We exploited MA and BL as the intentional mental task and controlled resting task with very light work load instead of normal resting state because a pure resting state (resting state without any thought) is not possible to achieve in practice. Given that MA and BL evoked larger and smaller APFC activation, we discriminated MA-related activations from BL-related ones that were normally weaker in both EO and EC states. As a result, acceptable classification accuracy was attained for both EO and EC conditions (>70%), demonstrating the potential feasibility of the EC NIRS-based BCIs.

Necessity of EC NIRS-based BCI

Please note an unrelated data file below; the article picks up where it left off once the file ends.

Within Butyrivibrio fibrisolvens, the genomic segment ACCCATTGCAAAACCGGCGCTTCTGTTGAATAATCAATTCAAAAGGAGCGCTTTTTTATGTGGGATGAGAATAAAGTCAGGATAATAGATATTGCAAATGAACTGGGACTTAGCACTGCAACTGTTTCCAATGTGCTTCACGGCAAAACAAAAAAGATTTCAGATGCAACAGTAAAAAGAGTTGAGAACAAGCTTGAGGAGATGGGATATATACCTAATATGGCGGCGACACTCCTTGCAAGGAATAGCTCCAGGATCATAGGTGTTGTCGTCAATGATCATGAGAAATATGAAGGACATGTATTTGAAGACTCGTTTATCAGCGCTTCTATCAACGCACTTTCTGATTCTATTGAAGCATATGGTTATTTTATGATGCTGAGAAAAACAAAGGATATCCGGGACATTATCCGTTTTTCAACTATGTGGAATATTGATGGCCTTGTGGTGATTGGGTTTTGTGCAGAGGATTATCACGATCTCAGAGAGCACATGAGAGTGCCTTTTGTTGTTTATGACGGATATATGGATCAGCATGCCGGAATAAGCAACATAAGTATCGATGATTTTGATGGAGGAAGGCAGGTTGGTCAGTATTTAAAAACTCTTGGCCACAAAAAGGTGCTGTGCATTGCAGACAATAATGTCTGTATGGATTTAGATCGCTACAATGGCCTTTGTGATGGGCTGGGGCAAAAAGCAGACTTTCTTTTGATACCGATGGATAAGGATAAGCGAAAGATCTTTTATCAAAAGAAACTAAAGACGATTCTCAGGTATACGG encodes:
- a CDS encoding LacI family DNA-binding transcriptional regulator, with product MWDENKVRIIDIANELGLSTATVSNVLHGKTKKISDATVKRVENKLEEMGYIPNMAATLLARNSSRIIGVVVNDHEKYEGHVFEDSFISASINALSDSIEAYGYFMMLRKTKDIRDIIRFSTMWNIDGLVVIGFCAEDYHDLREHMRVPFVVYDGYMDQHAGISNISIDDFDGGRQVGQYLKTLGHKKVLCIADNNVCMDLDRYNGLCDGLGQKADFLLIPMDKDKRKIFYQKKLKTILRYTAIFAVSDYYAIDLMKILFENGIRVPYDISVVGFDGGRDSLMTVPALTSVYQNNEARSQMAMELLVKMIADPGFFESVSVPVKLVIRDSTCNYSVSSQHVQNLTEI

For patients severely suffering from neuromuscular disorders it is difficult to keep their eyes open consistently. Previous studies introduced non-visual BCIs such as auditory and tactile BCI for patients with ocular dysfunction40,41,42,43,44,45,46,47,48. Recently, the EC BCI paradigm was newly proposed based on the SSVEP28 or event-related potentials (ERP)29. However, it is not suitable to use fast task-relevant response for NIRS-based BCI since it cannot be clearly detected by means of NIRS because of its inherent hemodynamic delay49. In this study, therefore, we established the EC BCI paradigm using the PFC activations evoked by MA under EC state. Because users do not have to keep their eyes open and blinking while using the EC BCI, it is convenient and comfortable for oculomotor impaired patients, compared to traditional EO BCIs. Since it was revealed that EC BCI could present a competitive performance in comparison with a conventional EO BCI (HbR + HbO with EO and EC: 77.0 ± 9.2% and 75.6 ± 7.3% (LDA), respectively. p = 0.5698) the proposed EC BCI paradigm could be regarded as a successful new BCI paradigm.